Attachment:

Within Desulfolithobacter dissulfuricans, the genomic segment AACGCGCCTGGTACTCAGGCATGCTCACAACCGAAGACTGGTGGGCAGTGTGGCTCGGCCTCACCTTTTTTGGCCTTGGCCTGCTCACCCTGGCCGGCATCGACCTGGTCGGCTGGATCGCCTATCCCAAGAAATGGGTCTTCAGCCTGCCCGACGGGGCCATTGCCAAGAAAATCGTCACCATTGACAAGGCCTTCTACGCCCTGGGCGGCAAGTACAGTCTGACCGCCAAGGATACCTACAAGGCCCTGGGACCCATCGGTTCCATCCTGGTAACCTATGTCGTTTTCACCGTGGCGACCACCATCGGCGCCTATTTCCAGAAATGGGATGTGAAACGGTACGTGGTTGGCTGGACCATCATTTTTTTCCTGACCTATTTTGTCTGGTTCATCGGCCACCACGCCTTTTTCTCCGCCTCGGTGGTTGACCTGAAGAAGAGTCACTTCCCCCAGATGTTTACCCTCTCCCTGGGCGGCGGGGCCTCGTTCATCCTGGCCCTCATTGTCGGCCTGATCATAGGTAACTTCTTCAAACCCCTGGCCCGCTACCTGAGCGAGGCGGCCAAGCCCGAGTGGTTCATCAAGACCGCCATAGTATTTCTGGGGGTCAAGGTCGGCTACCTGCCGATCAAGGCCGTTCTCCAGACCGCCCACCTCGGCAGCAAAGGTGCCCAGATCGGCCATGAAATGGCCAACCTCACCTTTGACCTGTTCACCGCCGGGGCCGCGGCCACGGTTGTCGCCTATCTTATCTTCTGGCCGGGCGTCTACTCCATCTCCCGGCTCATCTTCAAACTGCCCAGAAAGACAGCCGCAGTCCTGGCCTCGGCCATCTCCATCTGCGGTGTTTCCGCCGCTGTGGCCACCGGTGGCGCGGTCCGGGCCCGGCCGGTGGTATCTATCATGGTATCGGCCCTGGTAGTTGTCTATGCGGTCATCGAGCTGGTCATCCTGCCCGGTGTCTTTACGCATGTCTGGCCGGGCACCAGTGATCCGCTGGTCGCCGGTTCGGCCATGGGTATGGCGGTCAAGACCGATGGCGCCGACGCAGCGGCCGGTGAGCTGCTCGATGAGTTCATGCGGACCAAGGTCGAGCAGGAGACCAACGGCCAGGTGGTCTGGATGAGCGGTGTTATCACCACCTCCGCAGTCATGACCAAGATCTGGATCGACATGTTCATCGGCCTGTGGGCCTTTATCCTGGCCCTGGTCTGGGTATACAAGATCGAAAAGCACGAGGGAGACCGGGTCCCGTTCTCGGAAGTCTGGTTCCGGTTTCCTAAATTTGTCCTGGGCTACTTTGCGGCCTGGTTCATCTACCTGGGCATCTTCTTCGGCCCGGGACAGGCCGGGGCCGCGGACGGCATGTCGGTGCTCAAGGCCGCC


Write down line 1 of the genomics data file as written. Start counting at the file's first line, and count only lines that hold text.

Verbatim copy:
Within Desulfolithobacter dissulfuricans, the genomic segment AACGCGCCTGGTACTCAGGCATGCTCACAACCGAAGACTGGTGGGCAGTGTGGCTCGGCCTCACCTTTTTTGGCCTTGGCCTGCTCACCCTGGCCGGCATCGACCTGGTCGGCTGGATCGCCTATCCCAAGAAATGGGTCTTCAGCCTGCCCGACGGGGCCATTGCCAAGAAAATCGTCACCATTGACAAGGCCTTCTACGCCCTGGGCGGCAAGTACAGTCTGACCGCCAAGGATACCTACAAGGCCCTGGGACCCATCGGTTCCATCCTGGTAACCTATGTCGTTTTCACCGTGGCGACCACCATCGGCGCCTATTTCCAGAAATGGGATGTGAAACGGTACGTGGTTGGCTGGACCATCATTTTTTTCCTGACCTATTTTGTCTGGTTCATCGGCCACCACGCCTTTTTCTCCGCCTCGGTGGTTGACCTGAAGAAGAGTCACTTCCCCCAGATGTTTACCCTCTCCCTGGGCGGCGGGGCCTCGTTCATCCTGGCCCTCATTGTCGGCCTGATCATAGGTAACTTCTTCAAACCCCTGGCCCGCTACCTGAGCGAGGCGGCCAAGCCCGAGTGGTTCATCAAGACCGCCATAGTATTTCTGGGGGTCAAGGTCGGCTACCTGCCGATCAAGGCCGTTCTCCAGACCGCCCACCTCGGCAGCAAAGGTGCCCAGATCGGCCATGAAATGGCCAACCTCACCTTTGACCTGTTCACCGCCGGGGCCGCGGCCACGGTTGTCGCCTATCTTATCTTCTGGCCGGGCGTCTACTCCATCTCCCGGCTCATCTTCAAACTGCCCAGAAAGACAGCCGCAGTCCTGGCCTCGGCCATCTCCATCTGCGGTGTTTCCGCCGCTGTGGCCACCGGTGGCGCGGTCCGGGCCCGGCCGGTGGTATCTATCATGGTATCGGCCCTGGTAGTTGTCTATGCGGTCATCGAGCTGGTCATCCTGCCCGGTGTCTTTACGCATGTCTGGCCGGGCACCAGTGATCCGCTGGTCGCCGGTTCGGCCATGGGTATGGCGGTCAAGACCGATGGCGCCGACGCAGCGGCCGGTGAGCTGCTCGATGAGTTCATGCGGACCAAGGTCGAGCAGGAGACCAACGGCCAGGTGGTCTGGATGAGCGGTGTTATCACCACCTCCGCAGTCATGACCAAGATCTGGATCGACATGTTCATCGGCCTGTGGGCCTTTATCCTGGCCCTGGTCTGGGTATACAAGATCGAAAAGCACGAGGGAGACCGGGTCCCGTTCTCGGAAGTCTGGTTCCGGTTTCCTAAATTTGTCCTGGGCTACTTTGCGGCCTGGTTCATCTACCTGGGCATCTTCTTCGGCCCGGGACAGGCCGGGGCCGCGGACGGCATGTCGGTGCTCAAGGCCGCC